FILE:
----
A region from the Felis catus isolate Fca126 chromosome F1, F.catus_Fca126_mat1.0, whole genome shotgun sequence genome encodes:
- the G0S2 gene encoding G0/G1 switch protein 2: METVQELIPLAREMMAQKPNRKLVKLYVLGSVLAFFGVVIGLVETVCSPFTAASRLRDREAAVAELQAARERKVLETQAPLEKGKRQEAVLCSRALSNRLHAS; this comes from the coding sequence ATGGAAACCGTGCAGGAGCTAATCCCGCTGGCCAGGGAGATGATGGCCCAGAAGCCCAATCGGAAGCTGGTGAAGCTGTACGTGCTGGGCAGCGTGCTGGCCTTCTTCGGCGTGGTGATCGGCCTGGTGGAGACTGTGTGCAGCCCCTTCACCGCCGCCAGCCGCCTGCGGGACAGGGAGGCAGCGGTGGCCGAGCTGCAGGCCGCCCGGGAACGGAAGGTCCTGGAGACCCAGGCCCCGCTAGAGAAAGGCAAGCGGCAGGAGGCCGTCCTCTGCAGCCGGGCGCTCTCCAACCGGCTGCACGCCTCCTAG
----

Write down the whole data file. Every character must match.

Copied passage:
A region from the Felis catus isolate Fca126 chromosome F1, F.catus_Fca126_mat1.0, whole genome shotgun sequence genome encodes:
- the G0S2 gene encoding G0/G1 switch protein 2: METVQELIPLAREMMAQKPNRKLVKLYVLGSVLAFFGVVIGLVETVCSPFTAASRLRDREAAVAELQAARERKVLETQAPLEKGKRQEAVLCSRALSNRLHAS; this comes from the coding sequence ATGGAAACCGTGCAGGAGCTAATCCCGCTGGCCAGGGAGATGATGGCCCAGAAGCCCAATCGGAAGCTGGTGAAGCTGTACGTGCTGGGCAGCGTGCTGGCCTTCTTCGGCGTGGTGATCGGCCTGGTGGAGACTGTGTGCAGCCCCTTCACCGCCGCCAGCCGCCTGCGGGACAGGGAGGCAGCGGTGGCCGAGCTGCAGGCCGCCCGGGAACGGAAGGTCCTGGAGACCCAGGCCCCGCTAGAGAAAGGCAAGCGGCAGGAGGCCGTCCTCTGCAGCCGGGCGCTCTCCAACCGGCTGCACGCCTCCTAG